Seat lottery jackpot | Things I’ve Learned From Strangers

Up, up and away.

Ananya Sharda | Graphic Artist

I really like being on planes. In fact, there’s a lot to really like — but not love — about being on planes. Just “like” really. Let’s not get ahead of ourselves, though. There’s still the turbulence, the crying babies and the drunk people. 

Also, I have to get this off my chest. Another fear that I’ve unlocked is people getting mad at me for putting my chair back. Um, excuse me? What is that all about? Actually, no, don’t tell me. I don’t really care — because I’m going back. Whatever you try to say, I’m going to lean back. 

That little button that was installed many moons ago makes the chair go back for a reason. You can try to invalidate and refuse the triumphs of engineering, but I won’t. 

So, cry me a river. I’m going back. 

I digress. With all of the obstacles that might hinder your experience, having a good time is up to you. That’s why it’s so important to prepare for a flight. Here’s how I prepare: 


They must be Bluetooth for my iPad — yes, I’m an iPad baby — and ones with a cord, so I can plug them into the chair TV. After all, there’s literally nothing better than rotting your brain for hours on a chair TV. 

A big, big soft scarf

“Big, big soft scarf” can be a lot of things. It can be, well, a scarf, for one thing. It can also be a blanket, a face covering for when someone farts or even a fort. Now, you might be thinking about the logistics, but all the fort would be is chair to chair. 

The list goes on. 


Watching movies and TV can get old after a while, so sometimes I turn to older forms of entertainment to make me feel something again. On my last flight, I was reading a book called “Bel Canto” by Ann Patchett, which the older woman who sat next to me told me she absolutely loved — and that is where I move to my next category. 

New friends

Well, you can’t pack for this category, and frankly, I don’t do this one much. However, it would be a dream if I did. 

Sometimes, when you’re flying alone, you hit what I like to call “the seat lottery jackpot” and are sat next to the dream team. On my last flight, for spring break, my friend Sarah was sitting next to two other BU students and ended up making a group chat with them and taking a selfie. The group chat has never been used since, but the selfie was proof that there was a sense of trust and camaraderie in the moment that could never be shattered. Is that not the most beautiful thing you’ve ever heard?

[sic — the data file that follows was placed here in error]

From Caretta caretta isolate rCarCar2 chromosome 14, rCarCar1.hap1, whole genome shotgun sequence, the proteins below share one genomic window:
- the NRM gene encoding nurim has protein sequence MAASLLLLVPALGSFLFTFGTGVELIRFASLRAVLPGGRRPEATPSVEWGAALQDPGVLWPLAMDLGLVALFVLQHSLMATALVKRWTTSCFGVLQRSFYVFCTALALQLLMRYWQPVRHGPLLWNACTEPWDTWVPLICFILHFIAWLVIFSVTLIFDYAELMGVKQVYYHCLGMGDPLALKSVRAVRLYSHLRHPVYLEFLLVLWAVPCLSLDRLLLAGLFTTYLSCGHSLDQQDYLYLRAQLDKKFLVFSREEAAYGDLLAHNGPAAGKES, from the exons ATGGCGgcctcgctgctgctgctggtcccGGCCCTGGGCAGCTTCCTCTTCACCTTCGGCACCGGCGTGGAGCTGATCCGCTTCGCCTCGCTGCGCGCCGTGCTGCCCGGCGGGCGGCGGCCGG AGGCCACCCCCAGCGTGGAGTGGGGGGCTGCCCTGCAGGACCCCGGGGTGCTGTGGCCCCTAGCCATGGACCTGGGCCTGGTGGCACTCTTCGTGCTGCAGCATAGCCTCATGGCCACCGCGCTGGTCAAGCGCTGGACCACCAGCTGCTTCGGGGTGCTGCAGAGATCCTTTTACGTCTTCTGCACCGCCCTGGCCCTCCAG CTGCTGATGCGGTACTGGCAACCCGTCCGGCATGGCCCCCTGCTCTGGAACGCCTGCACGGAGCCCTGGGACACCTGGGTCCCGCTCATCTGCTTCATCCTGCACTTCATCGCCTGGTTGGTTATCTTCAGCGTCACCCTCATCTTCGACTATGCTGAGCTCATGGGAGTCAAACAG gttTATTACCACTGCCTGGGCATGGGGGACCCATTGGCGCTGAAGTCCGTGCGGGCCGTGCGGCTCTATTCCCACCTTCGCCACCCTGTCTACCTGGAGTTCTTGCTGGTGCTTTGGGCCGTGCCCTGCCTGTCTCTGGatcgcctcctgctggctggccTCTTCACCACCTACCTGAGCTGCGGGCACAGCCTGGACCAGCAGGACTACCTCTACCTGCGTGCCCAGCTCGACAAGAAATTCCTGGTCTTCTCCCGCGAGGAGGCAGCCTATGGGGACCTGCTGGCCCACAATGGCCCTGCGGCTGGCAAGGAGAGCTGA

On that same flight, my friend Bella was sitting in between an elderly husband and wife duo who shared their snacks while giving her advice on graduation, college and marriage. The marriage one was subconscious, as they were bickering quite a bit and it was more of a what not to do. They were a sweet couple, nonetheless. 

To be quite frank with you, I don’t know whether I’ve ever hit the seat lottery jackpot, to be quite frank with you. There have definitely been times that I have chit-chatted with the people next to me upon boarding and again upon landing, but I haven’t taken a selfie or shared a snack. Nevertheless, it is important to be kind to your neighbors on planes — because you’re all going through it together. 

When the baby starts crying, though you feel a little guilty for being annoyed, you need someone to look at and roll your eyes. 

When the beverage cart runs out of apple juice, you need someone to grieve with. I absolutely hate when that happens, but it’s a hot commodity, so what are you going to do?

When the pilot makes a safe and steady landing, you need someone to look at, smile and start clapping with to get that going. What? You guys don’t clap when the plane lands? Well, that’s just absolutely terrible. 

So, when you’re packing up your bag for your next flight, think about entering the flight more open-minded. No, sometimes you don’t want to talk on the flight, and that is valid. Maybe you never want to talk on flights, and that is also totally fair. 

But, if you’re flying alone and are wondering what might make the turbulence, the crying babies and the drunk lady slurring “I can’t believe I’m going to Massachusettsssss” more tolerable, try opening your heart to a little chatter. 

Just a little, though. Don’t be the annoying, chatty person on the plane when I’m trying to watch my chair TV with the seat back. 

Yeah. I said it. 





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